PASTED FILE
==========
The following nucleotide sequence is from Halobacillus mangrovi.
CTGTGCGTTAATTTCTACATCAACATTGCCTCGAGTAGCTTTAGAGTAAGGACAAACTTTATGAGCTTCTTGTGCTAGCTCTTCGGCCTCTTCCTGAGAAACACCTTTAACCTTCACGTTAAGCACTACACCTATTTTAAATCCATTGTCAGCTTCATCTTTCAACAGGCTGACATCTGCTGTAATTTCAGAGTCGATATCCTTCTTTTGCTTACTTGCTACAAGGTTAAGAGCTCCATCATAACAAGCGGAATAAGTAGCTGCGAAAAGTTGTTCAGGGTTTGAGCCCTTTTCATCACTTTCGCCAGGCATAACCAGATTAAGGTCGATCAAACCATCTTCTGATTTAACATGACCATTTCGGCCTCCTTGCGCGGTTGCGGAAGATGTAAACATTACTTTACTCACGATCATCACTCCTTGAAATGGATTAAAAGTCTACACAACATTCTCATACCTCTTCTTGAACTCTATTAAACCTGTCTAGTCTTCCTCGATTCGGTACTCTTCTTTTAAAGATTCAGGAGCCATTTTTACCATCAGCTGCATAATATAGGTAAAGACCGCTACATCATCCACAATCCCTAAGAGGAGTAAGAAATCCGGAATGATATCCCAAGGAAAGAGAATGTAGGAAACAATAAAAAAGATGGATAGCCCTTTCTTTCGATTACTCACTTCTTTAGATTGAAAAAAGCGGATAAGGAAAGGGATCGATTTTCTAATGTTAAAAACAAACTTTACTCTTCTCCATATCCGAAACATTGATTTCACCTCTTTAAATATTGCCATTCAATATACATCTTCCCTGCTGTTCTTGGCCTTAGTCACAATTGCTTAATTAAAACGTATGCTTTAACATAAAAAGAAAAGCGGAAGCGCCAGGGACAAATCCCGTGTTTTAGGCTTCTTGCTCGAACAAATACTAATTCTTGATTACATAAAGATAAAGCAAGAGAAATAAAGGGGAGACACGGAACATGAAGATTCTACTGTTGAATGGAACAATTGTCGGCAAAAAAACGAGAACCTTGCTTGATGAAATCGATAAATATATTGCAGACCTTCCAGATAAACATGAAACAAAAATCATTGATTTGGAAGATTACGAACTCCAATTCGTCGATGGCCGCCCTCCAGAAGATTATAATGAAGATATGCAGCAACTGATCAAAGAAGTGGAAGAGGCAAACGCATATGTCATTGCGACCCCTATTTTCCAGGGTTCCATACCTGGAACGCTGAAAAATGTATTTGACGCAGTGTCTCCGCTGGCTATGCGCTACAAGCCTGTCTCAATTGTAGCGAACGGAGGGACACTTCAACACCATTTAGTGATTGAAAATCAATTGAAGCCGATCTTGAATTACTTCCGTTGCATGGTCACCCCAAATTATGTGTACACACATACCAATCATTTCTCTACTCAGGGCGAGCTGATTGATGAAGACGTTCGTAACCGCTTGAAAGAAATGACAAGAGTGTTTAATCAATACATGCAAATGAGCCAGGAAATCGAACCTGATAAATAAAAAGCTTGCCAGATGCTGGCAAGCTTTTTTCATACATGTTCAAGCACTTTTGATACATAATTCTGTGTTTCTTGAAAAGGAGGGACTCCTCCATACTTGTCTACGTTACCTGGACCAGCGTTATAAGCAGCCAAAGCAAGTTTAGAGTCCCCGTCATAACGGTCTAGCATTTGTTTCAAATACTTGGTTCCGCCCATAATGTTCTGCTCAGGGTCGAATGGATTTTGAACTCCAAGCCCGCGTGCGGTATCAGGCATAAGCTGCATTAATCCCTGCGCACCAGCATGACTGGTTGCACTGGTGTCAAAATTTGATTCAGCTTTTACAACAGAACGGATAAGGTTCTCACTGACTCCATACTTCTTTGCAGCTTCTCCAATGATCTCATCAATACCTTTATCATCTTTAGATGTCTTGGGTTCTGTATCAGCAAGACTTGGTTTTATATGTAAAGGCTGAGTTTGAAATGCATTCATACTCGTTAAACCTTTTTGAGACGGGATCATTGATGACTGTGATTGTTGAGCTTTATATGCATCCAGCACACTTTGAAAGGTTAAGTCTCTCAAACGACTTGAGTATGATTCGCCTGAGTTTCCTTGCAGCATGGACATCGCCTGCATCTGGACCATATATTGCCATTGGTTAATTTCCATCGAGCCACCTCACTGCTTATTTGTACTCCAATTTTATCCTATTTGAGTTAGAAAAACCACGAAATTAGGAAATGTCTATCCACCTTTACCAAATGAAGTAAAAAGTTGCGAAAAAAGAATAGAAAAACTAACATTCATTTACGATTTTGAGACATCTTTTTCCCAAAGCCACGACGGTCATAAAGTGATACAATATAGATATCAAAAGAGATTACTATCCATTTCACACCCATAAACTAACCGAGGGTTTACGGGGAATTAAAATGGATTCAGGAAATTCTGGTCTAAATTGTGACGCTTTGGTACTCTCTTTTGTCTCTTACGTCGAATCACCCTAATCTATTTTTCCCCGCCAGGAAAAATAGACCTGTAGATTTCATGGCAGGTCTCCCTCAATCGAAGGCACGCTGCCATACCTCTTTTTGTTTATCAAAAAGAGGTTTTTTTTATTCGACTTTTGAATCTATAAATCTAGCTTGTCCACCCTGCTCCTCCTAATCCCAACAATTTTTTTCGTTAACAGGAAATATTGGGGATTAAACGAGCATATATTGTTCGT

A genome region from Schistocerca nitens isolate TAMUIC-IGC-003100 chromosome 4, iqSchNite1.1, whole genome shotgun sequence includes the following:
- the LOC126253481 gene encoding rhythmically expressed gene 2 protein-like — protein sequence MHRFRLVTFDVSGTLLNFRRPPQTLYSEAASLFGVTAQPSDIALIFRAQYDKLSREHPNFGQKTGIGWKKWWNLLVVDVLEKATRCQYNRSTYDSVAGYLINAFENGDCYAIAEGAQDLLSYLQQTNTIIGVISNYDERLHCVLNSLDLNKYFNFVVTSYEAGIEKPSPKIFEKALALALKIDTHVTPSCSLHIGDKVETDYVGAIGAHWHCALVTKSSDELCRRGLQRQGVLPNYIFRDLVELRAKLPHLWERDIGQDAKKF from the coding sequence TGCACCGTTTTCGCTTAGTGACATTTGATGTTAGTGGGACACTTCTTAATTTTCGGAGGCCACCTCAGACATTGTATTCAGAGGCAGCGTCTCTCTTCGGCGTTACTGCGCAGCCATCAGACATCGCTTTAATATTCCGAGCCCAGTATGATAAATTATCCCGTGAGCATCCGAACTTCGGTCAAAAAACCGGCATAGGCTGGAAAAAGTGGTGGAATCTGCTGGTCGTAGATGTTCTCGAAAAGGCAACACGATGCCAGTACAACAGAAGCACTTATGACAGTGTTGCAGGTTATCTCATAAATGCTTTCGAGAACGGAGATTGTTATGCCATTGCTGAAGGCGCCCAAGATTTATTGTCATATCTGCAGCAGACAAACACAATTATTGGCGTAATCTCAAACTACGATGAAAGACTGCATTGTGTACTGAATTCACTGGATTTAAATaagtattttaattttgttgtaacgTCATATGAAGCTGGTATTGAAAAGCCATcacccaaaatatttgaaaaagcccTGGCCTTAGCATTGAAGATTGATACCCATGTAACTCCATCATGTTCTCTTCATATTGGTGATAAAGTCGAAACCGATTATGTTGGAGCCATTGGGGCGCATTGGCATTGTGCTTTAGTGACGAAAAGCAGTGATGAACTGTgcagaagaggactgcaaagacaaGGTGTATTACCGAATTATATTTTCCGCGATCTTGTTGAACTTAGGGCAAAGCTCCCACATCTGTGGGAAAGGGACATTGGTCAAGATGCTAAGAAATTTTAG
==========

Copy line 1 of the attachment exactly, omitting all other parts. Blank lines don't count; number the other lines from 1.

The following nucleotide sequence is from Halobacillus mangrovi.